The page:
Common Ground

Common Ground presents works from four local and London based artists which question our relationship with history, the urban landscape and popular culture. Exploring our positions in the contexts in which we live and work, the show asks: do we collude with or critique what we encounter in our everyday environments?

The artists in the exhibition make works that implicate themselves in an established narrative or language, and attempt to stage an interruption or counter official interpretations and received views.

Constantine Gras takes the transport structures and systems that define urban spaces, and interrogates their histories to make visible the divisive effects that these everyday parts of the landscape have brought to bear on the city. His new video Home, not Road departs from the official knowledge of the archive and planning office, and focuses on the very human situation of the last man standing in the fight against the development of the Westway in 1967.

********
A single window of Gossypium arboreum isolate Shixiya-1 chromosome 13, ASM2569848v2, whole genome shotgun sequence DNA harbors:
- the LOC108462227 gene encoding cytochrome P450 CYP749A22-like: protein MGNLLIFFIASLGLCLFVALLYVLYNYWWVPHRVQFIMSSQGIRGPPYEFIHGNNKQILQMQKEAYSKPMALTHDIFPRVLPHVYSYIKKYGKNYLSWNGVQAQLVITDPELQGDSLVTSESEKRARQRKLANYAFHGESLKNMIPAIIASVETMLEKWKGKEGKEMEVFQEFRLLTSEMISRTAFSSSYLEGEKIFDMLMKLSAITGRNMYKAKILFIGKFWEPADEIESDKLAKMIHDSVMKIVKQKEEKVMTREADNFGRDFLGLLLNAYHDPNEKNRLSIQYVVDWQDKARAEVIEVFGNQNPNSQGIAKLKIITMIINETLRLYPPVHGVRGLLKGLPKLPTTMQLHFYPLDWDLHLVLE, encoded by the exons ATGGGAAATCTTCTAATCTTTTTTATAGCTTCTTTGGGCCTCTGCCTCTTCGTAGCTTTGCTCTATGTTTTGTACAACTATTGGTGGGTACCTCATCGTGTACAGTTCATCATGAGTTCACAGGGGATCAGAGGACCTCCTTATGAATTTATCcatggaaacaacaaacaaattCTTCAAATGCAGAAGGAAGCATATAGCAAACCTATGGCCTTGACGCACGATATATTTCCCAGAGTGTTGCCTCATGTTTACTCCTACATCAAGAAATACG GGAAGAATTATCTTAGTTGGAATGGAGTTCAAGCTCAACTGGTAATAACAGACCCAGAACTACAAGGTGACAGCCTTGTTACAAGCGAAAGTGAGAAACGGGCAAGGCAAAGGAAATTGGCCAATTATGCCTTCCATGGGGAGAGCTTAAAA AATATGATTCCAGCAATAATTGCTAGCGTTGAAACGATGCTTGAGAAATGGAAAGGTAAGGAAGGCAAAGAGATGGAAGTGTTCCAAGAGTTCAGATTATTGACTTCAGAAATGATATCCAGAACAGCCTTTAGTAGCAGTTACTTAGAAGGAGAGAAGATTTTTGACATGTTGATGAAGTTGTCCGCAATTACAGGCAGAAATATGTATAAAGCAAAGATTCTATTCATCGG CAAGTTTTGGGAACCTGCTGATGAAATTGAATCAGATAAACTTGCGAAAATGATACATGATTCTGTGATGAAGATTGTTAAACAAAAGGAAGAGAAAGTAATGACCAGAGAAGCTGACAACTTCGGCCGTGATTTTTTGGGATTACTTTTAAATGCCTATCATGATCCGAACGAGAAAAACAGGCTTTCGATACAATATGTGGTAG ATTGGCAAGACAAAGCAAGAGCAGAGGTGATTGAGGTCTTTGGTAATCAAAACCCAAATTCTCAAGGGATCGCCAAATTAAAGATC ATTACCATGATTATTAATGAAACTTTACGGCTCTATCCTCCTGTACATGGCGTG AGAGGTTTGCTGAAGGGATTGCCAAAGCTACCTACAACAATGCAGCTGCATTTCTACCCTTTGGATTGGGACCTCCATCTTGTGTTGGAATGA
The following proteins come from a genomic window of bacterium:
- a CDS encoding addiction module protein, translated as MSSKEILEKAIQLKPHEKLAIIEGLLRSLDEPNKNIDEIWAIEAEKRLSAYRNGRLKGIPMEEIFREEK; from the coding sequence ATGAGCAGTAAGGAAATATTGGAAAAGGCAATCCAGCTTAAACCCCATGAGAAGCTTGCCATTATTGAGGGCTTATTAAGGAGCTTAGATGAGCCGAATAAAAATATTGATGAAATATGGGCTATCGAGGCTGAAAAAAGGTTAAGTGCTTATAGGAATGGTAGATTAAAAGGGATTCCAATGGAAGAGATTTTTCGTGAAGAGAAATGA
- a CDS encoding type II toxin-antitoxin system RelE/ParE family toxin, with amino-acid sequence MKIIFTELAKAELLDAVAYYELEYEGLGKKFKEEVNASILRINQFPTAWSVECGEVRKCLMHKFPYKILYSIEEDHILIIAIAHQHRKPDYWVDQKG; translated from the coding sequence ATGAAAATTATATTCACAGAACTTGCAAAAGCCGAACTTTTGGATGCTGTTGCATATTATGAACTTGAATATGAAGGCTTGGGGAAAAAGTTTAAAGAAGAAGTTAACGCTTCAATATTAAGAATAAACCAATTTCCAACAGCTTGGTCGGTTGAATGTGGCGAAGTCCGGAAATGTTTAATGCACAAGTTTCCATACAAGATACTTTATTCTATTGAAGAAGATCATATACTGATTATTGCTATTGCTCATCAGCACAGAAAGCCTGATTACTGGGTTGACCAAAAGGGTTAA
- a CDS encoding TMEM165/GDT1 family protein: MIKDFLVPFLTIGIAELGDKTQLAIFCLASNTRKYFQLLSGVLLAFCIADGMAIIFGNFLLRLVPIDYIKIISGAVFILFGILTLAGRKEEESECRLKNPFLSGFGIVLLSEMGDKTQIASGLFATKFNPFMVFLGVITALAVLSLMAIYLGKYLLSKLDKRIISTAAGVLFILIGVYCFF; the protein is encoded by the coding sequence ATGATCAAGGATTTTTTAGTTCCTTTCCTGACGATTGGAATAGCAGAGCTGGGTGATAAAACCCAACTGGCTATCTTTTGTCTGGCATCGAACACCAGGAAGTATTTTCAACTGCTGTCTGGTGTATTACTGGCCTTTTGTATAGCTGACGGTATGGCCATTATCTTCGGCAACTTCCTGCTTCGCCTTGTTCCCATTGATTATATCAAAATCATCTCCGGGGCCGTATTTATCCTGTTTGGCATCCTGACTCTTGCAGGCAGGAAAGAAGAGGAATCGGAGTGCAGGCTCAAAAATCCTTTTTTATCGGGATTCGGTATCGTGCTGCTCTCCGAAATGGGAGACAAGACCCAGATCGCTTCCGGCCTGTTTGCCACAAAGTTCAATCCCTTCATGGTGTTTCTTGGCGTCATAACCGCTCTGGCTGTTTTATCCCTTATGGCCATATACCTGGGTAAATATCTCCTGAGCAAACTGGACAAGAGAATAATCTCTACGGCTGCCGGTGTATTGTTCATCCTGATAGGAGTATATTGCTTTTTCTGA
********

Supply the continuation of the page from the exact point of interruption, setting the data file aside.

Dee Harding uses the processes of editing and layering filmed or found video footage to reflect the pervasive use of rhetoric and authoritative language embedded within televisual culture. Language of the Unheard explores the position of Scratch Video, and considers whether it is possible to reappropriate television media for radical ends without its subsequent reabsorption into mainstream culture.

Olga Koroleva's work investigates cinematic processes, and attempts to deconstruct their conventions by replacing the work carried out by technology with human equivalents. Taking the notion of the loop as a site for investigation, in her work Behind Closed Doors we hear a female voice giving a monologue about the tower block where we are led to believe she lives. However, meaning is foreclosed by the actor repeating the script over and over again, bringing to the surface the stutters, failures and alienation of the human body.

Alex Ressel is a video artist whose practice explores the ways in which language constructs us as subjects within the world. Moving Forward is about the language of Human Resources Departments, job interviews, and self-evaluation, and foregrounds the inauthenticity of neo-management culture.